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Curr Biol. 2019 Jan 21;29(2):340-349.e7. doi: 10.1016/j.cub.2018.12.008. Epub 2019 Jan 10.

The Genomic Footprints of the Fall and Recovery of the Crested Ibis.

Author information

1
University of Chinese Academy of Sciences, Beijing 100049, China; State Key Laboratory of Genetic Resources and Evolution, Kunming Institute of Zoology, Chinese Academy of Sciences, Kunming 650223, China; China National GeneBank, BGI-Shenzhen, Shenzhen 518083, China.
2
China National GeneBank, BGI-Shenzhen, Shenzhen 518083, China; Section for Ecology and Evolution, Department of Biology, University of Copenhagen, DK-2100 Copenhagen, Denmark.
3
Centre for GeoGenetics, Natural History Museum of Denmark, University of Copenhagen, Øster Voldgade 5-7, 1350 Copenhagen, Denmark.
4
China National GeneBank, BGI-Shenzhen, Shenzhen 518083, China; The Francis Crick Institute, London NW1 1AT, UK.
5
Institute of Evolutionary Biology (UPF-CSIC), PRBB, Dr. Aiguader 88, 08003 Barcelona, Spain.
6
China National GeneBank, BGI-Shenzhen, Shenzhen 518083, China.
7
University of Chinese Academy of Sciences, Beijing 100049, China; China National GeneBank, BGI-Shenzhen, Shenzhen 518083, China.
8
Museum of Natural History Vienna, 1st Zoological Department - Ornithology, Burgring 7, A-1010 Vienna, Austria.
9
Staatliches Museum für Naturkunde, Rosenstein 1, 70191 Stuttgart, Germany.
10
Bird Group, Department of Life Sciences, Natural History Museum, Akeman St, Tring, Herts HP23 6AP, UK.
11
Institute of Evolutionary Biology (UPF-CSIC), PRBB, Dr. Aiguader 88, 08003 Barcelona, Spain; Catalan Institution of Research and Advanced Studies (ICREA), Passeig de Lluís Companys, 23, 08010, Barcelona, Spain; CNAG-CRG, Centre for Genomic Regulation (CRG), Barcelona Institute of Science and Technology (BIST), Baldiri i Reixac 4, 08028 Barcelona, Spain; Institut Català de Paleontologia Miquel Crusafont, Universitat Autònoma de Barcelona, Edifici ICTA-ICP, c/ Columnes s/n, 08193 Cerdanyola del Vallès, Barcelona, Spain.
12
Centre for GeoGenetics, Natural History Museum of Denmark, University of Copenhagen, Øster Voldgade 5-7, 1350 Copenhagen, Denmark; Norwegian University of Science and Technology, University Museum, 7491 Trondheim, Norway.
13
State Key Laboratory of Genetic Resources and Evolution, Kunming Institute of Zoology, Chinese Academy of Sciences, Kunming 650223, China; China National GeneBank, BGI-Shenzhen, Shenzhen 518083, China; Section for Ecology and Evolution, Department of Biology, University of Copenhagen, DK-2100 Copenhagen, Denmark; Center for Excellence in Animal Evolution and Genetics, Chinese Academy of Sciences, Kunming 650223, China. Electronic address: guojie.zhang@bio.ku.dk.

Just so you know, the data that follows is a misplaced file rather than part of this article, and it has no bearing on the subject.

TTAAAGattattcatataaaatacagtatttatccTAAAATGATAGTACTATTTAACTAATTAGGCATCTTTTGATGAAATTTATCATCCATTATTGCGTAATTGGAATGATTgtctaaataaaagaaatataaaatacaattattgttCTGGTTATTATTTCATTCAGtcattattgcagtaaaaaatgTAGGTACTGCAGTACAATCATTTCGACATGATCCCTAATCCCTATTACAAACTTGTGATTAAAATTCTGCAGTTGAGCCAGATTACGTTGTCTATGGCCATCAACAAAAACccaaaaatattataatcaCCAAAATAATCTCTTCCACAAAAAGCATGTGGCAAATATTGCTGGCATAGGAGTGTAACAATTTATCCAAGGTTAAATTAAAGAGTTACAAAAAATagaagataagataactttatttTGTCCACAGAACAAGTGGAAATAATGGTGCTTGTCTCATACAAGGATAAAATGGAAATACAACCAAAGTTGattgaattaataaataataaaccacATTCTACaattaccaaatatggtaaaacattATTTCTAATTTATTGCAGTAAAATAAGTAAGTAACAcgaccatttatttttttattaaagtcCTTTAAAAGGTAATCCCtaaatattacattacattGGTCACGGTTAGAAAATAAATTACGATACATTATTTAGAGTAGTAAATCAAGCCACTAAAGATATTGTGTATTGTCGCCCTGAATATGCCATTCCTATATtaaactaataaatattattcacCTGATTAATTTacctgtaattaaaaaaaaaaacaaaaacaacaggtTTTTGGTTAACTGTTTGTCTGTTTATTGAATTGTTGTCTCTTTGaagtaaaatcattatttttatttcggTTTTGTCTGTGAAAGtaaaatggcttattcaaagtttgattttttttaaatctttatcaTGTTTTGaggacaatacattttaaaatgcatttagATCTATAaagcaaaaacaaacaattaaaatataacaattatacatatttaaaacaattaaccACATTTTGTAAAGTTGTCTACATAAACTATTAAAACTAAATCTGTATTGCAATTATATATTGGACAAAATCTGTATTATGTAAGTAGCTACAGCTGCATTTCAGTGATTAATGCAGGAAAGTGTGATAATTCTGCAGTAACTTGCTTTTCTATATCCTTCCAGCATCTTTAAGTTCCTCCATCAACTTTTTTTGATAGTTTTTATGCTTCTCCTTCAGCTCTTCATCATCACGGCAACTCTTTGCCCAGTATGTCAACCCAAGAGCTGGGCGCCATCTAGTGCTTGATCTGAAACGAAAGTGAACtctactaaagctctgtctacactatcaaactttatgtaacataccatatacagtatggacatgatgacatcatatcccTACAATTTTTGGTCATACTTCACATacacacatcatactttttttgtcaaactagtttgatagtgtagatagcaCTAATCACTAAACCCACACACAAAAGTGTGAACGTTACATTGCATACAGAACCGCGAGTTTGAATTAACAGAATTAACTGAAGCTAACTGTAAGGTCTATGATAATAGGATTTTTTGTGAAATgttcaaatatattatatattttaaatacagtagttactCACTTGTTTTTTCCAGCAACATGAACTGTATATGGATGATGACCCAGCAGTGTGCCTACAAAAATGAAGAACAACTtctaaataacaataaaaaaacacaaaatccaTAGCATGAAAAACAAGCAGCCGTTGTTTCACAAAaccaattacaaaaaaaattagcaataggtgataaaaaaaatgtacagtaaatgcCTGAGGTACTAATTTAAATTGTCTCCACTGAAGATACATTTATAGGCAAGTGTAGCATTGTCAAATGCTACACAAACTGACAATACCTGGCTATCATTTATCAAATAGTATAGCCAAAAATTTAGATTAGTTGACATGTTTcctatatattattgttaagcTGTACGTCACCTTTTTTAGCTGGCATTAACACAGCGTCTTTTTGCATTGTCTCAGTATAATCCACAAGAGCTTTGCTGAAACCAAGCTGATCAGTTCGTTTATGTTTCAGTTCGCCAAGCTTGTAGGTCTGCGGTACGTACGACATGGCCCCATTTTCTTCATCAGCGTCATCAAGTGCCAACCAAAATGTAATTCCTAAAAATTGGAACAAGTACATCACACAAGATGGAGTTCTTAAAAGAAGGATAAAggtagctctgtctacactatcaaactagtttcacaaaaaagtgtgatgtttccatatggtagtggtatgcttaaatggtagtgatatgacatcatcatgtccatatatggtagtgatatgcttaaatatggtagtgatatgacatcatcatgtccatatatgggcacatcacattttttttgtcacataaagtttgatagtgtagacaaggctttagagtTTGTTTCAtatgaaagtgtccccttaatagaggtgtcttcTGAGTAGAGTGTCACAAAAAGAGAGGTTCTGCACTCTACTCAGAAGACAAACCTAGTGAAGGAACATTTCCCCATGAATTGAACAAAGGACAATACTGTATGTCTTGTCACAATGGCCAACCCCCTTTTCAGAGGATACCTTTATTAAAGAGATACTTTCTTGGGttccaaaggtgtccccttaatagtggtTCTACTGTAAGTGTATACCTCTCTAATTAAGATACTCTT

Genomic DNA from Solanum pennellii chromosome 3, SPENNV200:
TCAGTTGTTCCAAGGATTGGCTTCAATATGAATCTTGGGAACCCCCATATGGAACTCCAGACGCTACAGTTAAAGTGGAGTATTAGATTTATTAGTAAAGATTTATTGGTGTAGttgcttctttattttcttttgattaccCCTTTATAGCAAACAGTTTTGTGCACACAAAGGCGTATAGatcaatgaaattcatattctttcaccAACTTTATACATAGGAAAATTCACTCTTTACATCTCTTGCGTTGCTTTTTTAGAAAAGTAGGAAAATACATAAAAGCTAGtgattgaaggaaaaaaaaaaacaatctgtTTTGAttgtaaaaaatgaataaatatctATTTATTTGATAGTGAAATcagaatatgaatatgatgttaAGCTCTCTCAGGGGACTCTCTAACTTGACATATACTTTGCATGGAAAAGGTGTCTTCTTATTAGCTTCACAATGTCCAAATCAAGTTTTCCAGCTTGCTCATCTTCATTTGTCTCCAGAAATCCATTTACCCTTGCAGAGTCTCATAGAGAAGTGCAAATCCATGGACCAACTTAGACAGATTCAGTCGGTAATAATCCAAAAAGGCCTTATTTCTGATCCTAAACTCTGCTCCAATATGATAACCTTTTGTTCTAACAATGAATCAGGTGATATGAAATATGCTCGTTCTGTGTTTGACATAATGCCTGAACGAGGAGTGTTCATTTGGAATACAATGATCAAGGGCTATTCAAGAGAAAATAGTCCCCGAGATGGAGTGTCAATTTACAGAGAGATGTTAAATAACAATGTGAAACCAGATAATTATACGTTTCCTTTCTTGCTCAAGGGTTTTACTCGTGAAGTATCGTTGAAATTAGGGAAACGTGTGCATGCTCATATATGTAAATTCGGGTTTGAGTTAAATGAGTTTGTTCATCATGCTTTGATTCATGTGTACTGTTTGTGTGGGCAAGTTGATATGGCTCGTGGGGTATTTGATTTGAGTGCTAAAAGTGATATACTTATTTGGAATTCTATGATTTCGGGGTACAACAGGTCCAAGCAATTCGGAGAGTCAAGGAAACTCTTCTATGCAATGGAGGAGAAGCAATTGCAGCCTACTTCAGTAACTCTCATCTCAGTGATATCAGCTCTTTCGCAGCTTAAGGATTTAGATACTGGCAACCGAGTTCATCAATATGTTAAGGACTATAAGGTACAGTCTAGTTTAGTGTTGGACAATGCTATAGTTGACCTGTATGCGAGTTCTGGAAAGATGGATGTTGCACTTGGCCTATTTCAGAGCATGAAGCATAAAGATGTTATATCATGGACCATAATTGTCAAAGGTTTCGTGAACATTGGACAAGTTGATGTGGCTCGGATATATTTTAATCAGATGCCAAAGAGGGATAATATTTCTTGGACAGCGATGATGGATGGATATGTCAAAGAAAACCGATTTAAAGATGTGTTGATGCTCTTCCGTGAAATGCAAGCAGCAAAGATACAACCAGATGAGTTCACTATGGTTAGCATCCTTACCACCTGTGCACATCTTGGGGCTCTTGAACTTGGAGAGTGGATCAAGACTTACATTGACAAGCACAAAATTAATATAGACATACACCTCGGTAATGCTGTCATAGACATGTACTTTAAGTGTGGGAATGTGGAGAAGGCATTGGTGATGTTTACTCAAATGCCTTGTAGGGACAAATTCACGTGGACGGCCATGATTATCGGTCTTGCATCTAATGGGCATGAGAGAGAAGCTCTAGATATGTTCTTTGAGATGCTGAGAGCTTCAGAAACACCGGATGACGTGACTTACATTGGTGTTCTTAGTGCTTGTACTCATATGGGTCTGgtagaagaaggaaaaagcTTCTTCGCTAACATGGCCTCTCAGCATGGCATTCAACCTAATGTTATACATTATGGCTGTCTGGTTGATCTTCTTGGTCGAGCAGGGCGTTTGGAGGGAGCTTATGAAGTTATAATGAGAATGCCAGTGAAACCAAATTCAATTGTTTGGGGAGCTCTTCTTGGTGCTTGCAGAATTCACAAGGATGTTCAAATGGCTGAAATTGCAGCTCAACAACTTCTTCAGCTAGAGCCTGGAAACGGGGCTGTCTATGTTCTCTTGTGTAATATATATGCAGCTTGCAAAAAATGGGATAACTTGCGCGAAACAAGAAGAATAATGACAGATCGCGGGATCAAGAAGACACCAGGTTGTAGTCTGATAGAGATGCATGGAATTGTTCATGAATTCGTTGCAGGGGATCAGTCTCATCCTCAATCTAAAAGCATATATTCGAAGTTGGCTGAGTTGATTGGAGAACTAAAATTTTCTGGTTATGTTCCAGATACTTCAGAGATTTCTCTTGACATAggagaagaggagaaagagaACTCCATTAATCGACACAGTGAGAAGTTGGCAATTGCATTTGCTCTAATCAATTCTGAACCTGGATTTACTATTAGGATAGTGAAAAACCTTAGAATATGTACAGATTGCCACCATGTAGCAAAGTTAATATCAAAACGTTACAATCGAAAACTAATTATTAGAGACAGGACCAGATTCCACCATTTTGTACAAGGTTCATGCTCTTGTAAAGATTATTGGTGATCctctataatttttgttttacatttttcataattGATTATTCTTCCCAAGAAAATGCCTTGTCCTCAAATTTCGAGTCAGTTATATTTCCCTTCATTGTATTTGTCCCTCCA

Abstract

Human-induced environmental change and habitat fragmentation pose major threats to biodiversity and require active conservation efforts to mitigate their consequences. Genetic rescue through translocation and the introduction of variation into imperiled populations has been argued as a powerful means to preserve, or even increase, the genetic diversity and evolutionary potential of endangered species [1-4]. However, factors such as outbreeding depression [5, 6] and a reduction in available genetic diversity render the success of such approaches uncertain. An improved evaluation of the consequence of genetic restoration requires knowledge of temporal changes to genetic diversity before and after the advent of management programs. To provide such information, a growing number of studies have included small numbers of genomic loci extracted from historic and even ancient specimens [7, 8]. We extend this approach to its natural conclusion, by characterizing the complete genomic sequences of modern and historic population samples of the crested ibis (Nipponia nippon), an endangered bird that is perhaps the most successful example of how conservation effort has brought a species back from the brink of extinction. Though its once tiny population has today recovered to >2,000 individuals [9], this process was accompanied by almost half of ancestral loss of genetic variation and high deleterious mutation load. We furthermore show how genetic drift coupled to inbreeding following the population bottleneck has largely purged the ancient polymorphisms from the current population. In conclusion, we demonstrate the unique promise of exploiting genomic information held within museum samples for conservation and ecological research.

KEYWORDS:

ancient genomics; conservation genomics; demography; endangered species; extinction; genetic recovery; inbreeding; mutation load; ornithology; population genomics

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